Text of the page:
Actually it's the easiest part of the language because it's 99% phonetic with some few exceptions, the whole alphabet is in reality quite small and it was actually easier to learn how to read Russian than reading English. The hard part is actually more the grammar (with those cases) and the vocabulary more than the reading itself. I still have a very basic level but the alphabet part took like only 4 hours maybe to remember them all.
But it's also the same when coding, the hard parts are not always where I expect them to be.
As you may know, this also applies to optimizing code. The 'hot' parts of the code are very often things that you don't expect.
In my best practices and I learned this from a video by Grace Hopper, is to use less code to do the same thing. Less code takes up less memory and usually runs faster.
Just writing code and then compiling it without any errors doesn't mean it is done. You still have to optimize it and do security checks as well as quality checks. You still have to check for bugs and side effects. You have to use it and think like a user would to see how the user would see it.
Unless of course you are having performance issues and you have identified this code block as the issue.
I don't think many people will advocate reducing line count by stuffing the same processing into fewer lines using clever tricks. What should always be considered a good thing though, is cutting down on the line count by changing the algorithm/strategy, using better suited data structures, by trying to 'do less' and get the same result, not trying to support every thinkable corner case you will never run into, by preferring multiple simple implementations of the same thing for different corner cases, over one single complex kitchen-sink solution, by not re-inventing the wheel and using tried & tested libraries/frameworks, etc.
I know it sounds like a terrible cliche, but any line you don't write, is a line that can't contain bugs ;-). Over the years I've learned that almost always, simplicity is preferred over complexity, even if it implies a little bit of duplication, or an implementation that is 'less awesome' because it 'only' does what is needed for the application.
That definitely wasn't what I was expecting to be hard when considering whether to have a baby.
(Fortunately they get more interesting over time.)
A close second though was definitely the boringness of watching them constantly. My best friend said his showers and time on the toilet are 2 - 3x longer as it's his only respite.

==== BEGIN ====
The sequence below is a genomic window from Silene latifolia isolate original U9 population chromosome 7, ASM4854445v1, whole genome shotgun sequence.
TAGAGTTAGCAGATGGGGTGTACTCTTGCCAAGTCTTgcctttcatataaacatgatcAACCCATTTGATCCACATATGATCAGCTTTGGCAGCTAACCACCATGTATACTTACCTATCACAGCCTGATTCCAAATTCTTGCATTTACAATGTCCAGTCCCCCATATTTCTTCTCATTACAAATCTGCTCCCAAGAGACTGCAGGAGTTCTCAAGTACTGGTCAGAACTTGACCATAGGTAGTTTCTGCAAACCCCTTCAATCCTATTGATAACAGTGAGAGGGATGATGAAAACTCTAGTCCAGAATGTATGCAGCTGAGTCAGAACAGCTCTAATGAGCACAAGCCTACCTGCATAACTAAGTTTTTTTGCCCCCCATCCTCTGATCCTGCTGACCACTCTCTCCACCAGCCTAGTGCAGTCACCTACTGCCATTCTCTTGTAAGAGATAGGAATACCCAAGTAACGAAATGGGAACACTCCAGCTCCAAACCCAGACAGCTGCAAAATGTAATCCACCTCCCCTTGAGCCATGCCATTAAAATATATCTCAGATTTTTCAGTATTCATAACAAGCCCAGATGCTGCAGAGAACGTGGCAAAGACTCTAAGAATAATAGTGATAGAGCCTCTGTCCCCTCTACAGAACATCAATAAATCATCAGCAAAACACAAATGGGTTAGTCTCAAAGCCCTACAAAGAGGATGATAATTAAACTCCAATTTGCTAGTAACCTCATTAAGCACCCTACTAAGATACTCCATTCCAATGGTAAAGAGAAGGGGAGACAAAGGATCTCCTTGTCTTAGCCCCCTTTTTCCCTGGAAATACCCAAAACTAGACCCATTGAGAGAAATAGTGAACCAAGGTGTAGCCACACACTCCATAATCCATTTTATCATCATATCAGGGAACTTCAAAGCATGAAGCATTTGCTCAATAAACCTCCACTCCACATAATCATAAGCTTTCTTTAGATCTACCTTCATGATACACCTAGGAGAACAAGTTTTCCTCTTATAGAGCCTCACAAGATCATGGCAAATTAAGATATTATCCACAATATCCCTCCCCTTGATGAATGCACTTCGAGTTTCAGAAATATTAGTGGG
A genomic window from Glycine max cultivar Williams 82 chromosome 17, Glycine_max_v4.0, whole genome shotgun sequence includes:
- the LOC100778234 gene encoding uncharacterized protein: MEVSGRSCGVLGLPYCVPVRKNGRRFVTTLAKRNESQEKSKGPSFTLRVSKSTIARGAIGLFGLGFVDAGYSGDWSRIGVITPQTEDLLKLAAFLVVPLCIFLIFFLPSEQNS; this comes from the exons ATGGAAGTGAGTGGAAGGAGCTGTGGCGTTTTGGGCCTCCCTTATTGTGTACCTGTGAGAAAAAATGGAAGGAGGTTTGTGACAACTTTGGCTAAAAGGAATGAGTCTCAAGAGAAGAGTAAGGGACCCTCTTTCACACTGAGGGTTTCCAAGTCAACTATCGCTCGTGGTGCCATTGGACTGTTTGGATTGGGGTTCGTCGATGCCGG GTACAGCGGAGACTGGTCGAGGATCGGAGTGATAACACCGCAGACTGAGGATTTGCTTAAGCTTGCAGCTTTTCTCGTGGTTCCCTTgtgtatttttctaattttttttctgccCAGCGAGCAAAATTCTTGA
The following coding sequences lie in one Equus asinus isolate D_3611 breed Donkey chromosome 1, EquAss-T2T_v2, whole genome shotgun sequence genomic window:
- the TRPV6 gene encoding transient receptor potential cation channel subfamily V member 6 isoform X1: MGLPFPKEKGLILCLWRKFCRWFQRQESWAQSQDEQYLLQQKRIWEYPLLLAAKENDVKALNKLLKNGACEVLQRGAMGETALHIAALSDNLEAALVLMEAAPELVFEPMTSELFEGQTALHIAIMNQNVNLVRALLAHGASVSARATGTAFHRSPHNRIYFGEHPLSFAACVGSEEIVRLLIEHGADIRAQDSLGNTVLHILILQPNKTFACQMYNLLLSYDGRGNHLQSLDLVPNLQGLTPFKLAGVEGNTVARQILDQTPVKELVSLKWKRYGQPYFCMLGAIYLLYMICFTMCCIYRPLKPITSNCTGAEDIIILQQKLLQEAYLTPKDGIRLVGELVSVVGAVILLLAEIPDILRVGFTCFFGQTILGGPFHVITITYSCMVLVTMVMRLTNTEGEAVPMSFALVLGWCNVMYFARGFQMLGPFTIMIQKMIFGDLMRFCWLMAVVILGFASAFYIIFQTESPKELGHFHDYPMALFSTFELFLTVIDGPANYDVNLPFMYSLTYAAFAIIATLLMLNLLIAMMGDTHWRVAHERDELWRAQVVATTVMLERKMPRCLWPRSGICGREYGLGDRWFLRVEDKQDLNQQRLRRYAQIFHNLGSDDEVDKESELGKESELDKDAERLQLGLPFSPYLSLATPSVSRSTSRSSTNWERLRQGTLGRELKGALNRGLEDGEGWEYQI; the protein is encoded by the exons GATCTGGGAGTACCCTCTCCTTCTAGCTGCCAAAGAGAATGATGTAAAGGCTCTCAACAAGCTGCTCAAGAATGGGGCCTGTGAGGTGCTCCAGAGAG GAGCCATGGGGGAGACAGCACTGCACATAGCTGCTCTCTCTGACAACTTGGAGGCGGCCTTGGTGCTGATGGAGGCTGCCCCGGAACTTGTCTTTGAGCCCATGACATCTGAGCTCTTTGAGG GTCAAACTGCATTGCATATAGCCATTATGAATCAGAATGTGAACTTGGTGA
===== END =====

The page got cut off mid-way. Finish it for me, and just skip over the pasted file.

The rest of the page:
Dinosaurs? the best thing in the world. We don't have enough toys, books, and videos even available to us to satisfy. Toy tools? he's "fixing" everything. Usually with brute force. Toy pliers broke, so toy saw was tried and found to be a far superior tool for everything. It is a better hammer, better wedge, better saw, and better chisel than any other piece of plastic in his arsenal.
Then again, the level of intelligence is hilariously lacking. I mean, he's 3, what do you expect? Either way, you have to choose your activities carefully so that you can watch them without becoming a sleep-deprived under-stimulated zombie.
For the first few months all they do is eat shit and sleep. Literally.
The examples of difficult subject matter the author gives (particularly math) are so intimidating to some people that they miss out on a lot of great stuff because they conclude "I could never do that".
I don't think the author wants people to make poor time estimates and suffer budget overruns.
To me, the message of the article reads: "If you think something looks worthwhile but difficult, take a stab anyway. Often the hairiest, prickliest parts of the undertaking from an outsider's perspective aren't that tough at all once you're in the thick of it"
I 100% agree with you about how valuable conservatism is when you're planning, but I think the author's encouragement is intended for people who haven't even considered planning yet.
I think the investing 10 hours in learning a new thing is more than enough to get the initial estimate you describe. Probably even 5 would be enough. That's 10 pomodoros. It's something I'm willing to consider to throw at totally random things to see if they are actually as hard as I think, and if I actually want to learn them.
Most people don't really spend even 15 minutes, to the clock, on things they think are hard to learn - and so underestimate just how much you can progress with as little as few hours, if you actually sit down and do it.
 - https://news.ycombinator.com/item?id=8197334
Of course, you get those bugs that occur with seemingly zero difference in your methods, and that's when you need to start thinking creatively...
Two weeks in, I haven't cut myself once, and I shave faster and better than I ever have.
Still though, the blade price alone makes the effort worth it. Plus I had a few solid months of a feeling of superior manliness, and the glory of using a shaving brush has yet to wear off in the last year and a half. How did I go years without using a shaving brush?